I usually skip posting on the lighter and/or sillier reading I do, but this week I’m on vacation, which should be a lighter and/or sillier time. And when I read Jasper Fforde’s latest installment in the Thursday Next series last week, I was really struck by how much I still liked it, how much I still felt like the series was going strong, and just overall what a pleasant and smart job he does of being light and silly.
I think the concept of the Thursday Next books is the kind of thing that is very easily hateable, and I wouldn’t be surprised if a lot of my readers weren’t into it, but it’s the kind of thing I love. The books, starting with The Eyre Affair, take place in an alternate-history universe where Great Britain continued fighting the Crimean War up through the 1980s and lives under a quasi-totalitarian corporatist government controlled in large part by Goliath Industries, croquet is the most important professional sport in the world, and airplanes have not been invented but time travel machines have. Thursday Next herself is a detective and book lover (and Crimea vet), who ends up discovering that in addition to this world (later known as the RealWorld, somewhat confusingly out here in this actually real world), there is a BookWorld inhabited by characters and settings from literature. In addition to her RealWorld detective duties, Thursday becomes a Jurisfiction agent who solves BookWorld crimes. Typically the stories involve some nefarious plot that crosses both worlds (so Thursday can save them both, of course).
The BookWorld is a very silly place, and Fforde treats it lightly but not stupidly. The characters in Wuthering Heights argue all the time and must have group therapy sessions in order to keep the book together at all. Characters from Dostoevksy can’t remember who their fellow characters are because of those darn Russian names. That sort of thing—I’d be able to cite more, but I’ve given away most of the earlier books in the series and my memory for this kind of thing is laughably bad. And I never keep very good track of exactly how fantasy/science fiction books do their world-building. It seems best not to demand they make too much sense.
But One of Our Thursdays Is Missing, the sixth volume, works a bit differently. Instead of starring the “real” Thursday Next, it stars the “written” Thursday. By now, Thursday is so famous in her RealWorld that the first five books of the series have been written, so there’s also a character running around the BookWorld who “plays” her. The real Thursday is missing, and the written Thursday has to find out what happened to her. So you don’t want to jump into things with this one—the nested ideas mean that you really would want more background. But taking this sort of double-meta approach means Fforde can spend a lot of time on the workings of the BookWorld and what it’s like to be a written person out in the RealWorld, instead of vice versa.
Not many people traveled to the RealWorld, and those who did generally noted two things: one, that it was hysterically funny andh ideously tragic in almost equal measure, and two, that there were far more domestic cats than baobabs, when it should probably be the other way round.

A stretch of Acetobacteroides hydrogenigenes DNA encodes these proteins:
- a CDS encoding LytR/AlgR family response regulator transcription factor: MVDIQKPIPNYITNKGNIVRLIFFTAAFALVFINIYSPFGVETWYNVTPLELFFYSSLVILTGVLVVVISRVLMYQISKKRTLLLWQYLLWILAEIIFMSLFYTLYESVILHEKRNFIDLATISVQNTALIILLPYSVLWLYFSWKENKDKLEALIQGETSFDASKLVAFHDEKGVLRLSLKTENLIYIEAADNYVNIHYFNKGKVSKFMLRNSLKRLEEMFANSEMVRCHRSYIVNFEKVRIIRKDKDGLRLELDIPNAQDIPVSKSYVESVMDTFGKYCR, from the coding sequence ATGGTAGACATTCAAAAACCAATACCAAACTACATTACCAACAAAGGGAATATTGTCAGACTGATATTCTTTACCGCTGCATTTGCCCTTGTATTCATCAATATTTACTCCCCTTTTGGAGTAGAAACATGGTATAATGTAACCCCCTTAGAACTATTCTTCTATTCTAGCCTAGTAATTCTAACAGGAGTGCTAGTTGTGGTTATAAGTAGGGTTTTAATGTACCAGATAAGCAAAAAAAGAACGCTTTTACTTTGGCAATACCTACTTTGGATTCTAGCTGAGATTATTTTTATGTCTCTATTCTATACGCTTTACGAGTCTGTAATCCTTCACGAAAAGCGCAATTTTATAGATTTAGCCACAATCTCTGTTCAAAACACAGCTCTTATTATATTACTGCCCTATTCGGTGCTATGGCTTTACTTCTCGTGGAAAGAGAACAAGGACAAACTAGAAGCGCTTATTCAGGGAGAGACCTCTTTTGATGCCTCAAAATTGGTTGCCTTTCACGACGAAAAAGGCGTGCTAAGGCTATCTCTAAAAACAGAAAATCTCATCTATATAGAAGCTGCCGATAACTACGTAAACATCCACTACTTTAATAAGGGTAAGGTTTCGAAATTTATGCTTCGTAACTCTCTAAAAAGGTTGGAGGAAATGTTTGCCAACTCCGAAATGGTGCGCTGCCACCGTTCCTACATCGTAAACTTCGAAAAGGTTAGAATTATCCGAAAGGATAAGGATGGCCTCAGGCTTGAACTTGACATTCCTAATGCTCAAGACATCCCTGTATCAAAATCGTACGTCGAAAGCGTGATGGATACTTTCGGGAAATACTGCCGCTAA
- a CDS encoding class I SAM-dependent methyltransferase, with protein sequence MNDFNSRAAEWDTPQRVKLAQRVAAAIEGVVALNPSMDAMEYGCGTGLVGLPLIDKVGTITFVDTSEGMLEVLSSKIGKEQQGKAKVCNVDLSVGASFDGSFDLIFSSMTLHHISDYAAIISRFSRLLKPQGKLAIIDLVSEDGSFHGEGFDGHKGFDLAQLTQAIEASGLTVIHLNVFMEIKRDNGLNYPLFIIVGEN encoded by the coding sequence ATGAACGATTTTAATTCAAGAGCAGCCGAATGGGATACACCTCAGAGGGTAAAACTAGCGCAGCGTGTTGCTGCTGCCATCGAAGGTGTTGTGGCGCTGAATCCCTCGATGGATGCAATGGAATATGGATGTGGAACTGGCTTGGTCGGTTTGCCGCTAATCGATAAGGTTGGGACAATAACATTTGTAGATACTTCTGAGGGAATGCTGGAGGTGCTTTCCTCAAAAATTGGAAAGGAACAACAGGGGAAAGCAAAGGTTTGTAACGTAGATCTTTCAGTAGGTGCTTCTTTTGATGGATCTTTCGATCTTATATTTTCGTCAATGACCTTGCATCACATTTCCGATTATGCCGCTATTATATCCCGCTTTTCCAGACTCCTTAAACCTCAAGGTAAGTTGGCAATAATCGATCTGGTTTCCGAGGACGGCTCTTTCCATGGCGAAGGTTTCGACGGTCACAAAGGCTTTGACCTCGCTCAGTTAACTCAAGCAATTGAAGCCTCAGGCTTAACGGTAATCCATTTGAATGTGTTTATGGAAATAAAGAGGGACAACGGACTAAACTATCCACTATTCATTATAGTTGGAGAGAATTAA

Probably my favorite element of confusion for characters like Thursday about the RealWorld is that in the RealWorld, coincidences are possible. They are emphatically not possible in the BookWorld—something may seem like a coincidence, but since the author put it in, you can be sure it will be relevant later (with a few notable exceptions). So when Thursday goes into the RealWorld to gather evidence about her real counterpart, she can never be sure which conversations she’s having are important, or which clues are relevant. So much of what she experiences might be totally random, something it turns out to be rather difficult to process if you’re not used to it.
Also difficult to process is the actual doing of things. Us Outlanders have “math to die for” because we’re so easily able to recover from a stumble. And Thursday can’t just run time forwards or backwards if she wants to get to another point in the non-story:
If I wanted to be five minutes in the future, I had to laboriously run the five minutes in real time, and if I wanted to go back, I couldn’t. It was how I imagined the narrator in A la Recherce du Temps Perdu spent most of his life—trapped in a noisy, brightly colored cage barely two or three seconds wide.
I suppose this is pretty standard sci-fi/speculative fiction fare, isn’t it? Some outsider with a whole different paradigm of life comes to comment on what we see as totally normal. But she runs into many of the same problems and conclusions that are familiar to us.
Some felt that the RealWorld was there only to give life to us, while others insisted that it did have a function, to which no one was yet party. There was a small group who suggested that the RealWorld was not real at all and was just another book in an even bigger library. Not to be outdone, the nihilists over in Philosophy insisted that reality was as utterly meaningless as it appeared.
“What is without dispute,” said my friend once we had discussed these points, “is that the readers need us just as much as we need them—to bring order to their apparent chaos, if nothing else.”
And some nice comments on fiction as well: “Life seemed to be a lot messier than people wanted fiction to be. Feedback [what readers imagine when they read, which gets transferred into the BookWorld to fill in the details of what’s not actually written] reflected hopes, not realities.”
It feels so reassuring to go back to a familiar series and find it’s still at least as good as you remembered.